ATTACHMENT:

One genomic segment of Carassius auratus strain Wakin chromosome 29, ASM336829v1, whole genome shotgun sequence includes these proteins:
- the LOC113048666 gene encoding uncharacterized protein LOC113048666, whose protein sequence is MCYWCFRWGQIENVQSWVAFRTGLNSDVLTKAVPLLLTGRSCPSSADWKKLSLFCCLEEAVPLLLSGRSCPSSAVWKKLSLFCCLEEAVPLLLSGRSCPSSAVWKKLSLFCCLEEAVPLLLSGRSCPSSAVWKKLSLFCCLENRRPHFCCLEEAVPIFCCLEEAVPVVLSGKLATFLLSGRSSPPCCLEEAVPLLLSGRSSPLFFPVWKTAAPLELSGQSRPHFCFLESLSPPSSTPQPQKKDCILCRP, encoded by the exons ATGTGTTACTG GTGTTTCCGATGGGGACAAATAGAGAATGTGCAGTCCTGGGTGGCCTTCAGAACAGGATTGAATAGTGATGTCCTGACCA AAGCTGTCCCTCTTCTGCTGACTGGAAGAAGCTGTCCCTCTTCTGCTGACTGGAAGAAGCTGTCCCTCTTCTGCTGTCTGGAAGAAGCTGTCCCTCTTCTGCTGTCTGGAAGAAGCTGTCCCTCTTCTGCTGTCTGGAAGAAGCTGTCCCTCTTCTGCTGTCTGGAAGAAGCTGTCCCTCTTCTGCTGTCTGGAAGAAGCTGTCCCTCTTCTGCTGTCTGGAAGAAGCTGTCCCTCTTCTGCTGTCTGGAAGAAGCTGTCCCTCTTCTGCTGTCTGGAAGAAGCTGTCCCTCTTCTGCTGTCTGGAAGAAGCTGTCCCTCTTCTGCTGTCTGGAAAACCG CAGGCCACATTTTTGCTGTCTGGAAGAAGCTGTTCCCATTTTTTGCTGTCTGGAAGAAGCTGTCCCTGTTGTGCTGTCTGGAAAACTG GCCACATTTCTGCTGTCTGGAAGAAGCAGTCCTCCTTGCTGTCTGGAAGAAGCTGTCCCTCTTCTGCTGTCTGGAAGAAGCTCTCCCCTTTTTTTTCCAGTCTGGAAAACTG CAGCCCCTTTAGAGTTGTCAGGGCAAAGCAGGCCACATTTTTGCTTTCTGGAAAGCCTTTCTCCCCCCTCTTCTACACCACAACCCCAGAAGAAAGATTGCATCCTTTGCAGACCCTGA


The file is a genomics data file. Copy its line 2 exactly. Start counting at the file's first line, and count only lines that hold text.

- the LOC113048666 gene encoding uncharacterized protein LOC113048666, whose protein sequence is MCYWCFRWGQIENVQSWVAFRTGLNSDVLTKAVPLLLTGRSCPSSADWKKLSLFCCLEEAVPLLLSGRSCPSSAVWKKLSLFCCLEEAVPLLLSGRSCPSSAVWKKLSLFCCLEEAVPLLLSGRSCPSSAVWKKLSLFCCLENRRPHFCCLEEAVPIFCCLEEAVPVVLSGKLATFLLSGRSSPPCCLEEAVPLLLSGRSSPLFFPVWKTAAPLELSGQSRPHFCFLESLSPPSSTPQPQKKDCILCRP, encoded by the exons ATGTGTTACTG GTGTTTCCGATGGGGACAAATAGAGAATGTGCAGTCCTGGGTGGCCTTCAGAACAGGATTGAATAGTGATGTCCTGACCA AAGCTGTCCCTCTTCTGCTGACTGGAAGAAGCTGTCCCTCTTCTGCTGACTGGAAGAAGCTGTCCCTCTTCTGCTGTCTGGAAGAAGCTGTCCCTCTTCTGCTGTCTGGAAGAAGCTGTCCCTCTTCTGCTGTCTGGAAGAAGCTGTCCCTCTTCTGCTGTCTGGAAGAAGCTGTCCCTCTTCTGCTGTCTGGAAGAAGCTGTCCCTCTTCTGCTGTCTGGAAGAAGCTGTCCCTCTTCTGCTGTCTGGAAGAAGCTGTCCCTCTTCTGCTGTCTGGAAGAAGCTGTCCCTCTTCTGCTGTCTGGAAGAAGCTGTCCCTCTTCTGCTGTCTGGAAAACCG CAGGCCACATTTTTGCTGTCTGGAAGAAGCTGTTCCCATTTTTTGCTGTCTGGAAGAAGCTGTCCCTGTTGTGCTGTCTGGAAAACTG GCCACATTTCTGCTGTCTGGAAGAAGCAGTCCTCCTTGCTGTCTGGAAGAAGCTGTCCCTCTTCTGCTGTCTGGAAGAAGCTCTCCCCTTTTTTTTCCAGTCTGGAAAACTG CAGCCCCTTTAGAGTTGTCAGGGCAAAGCAGGCCACATTTTTGCTTTCTGGAAAGCCTTTCTCCCCCCTCTTCTACACCACAACCCCAGAAGAAAGATTGCATCCTTTGCAGACCCTGA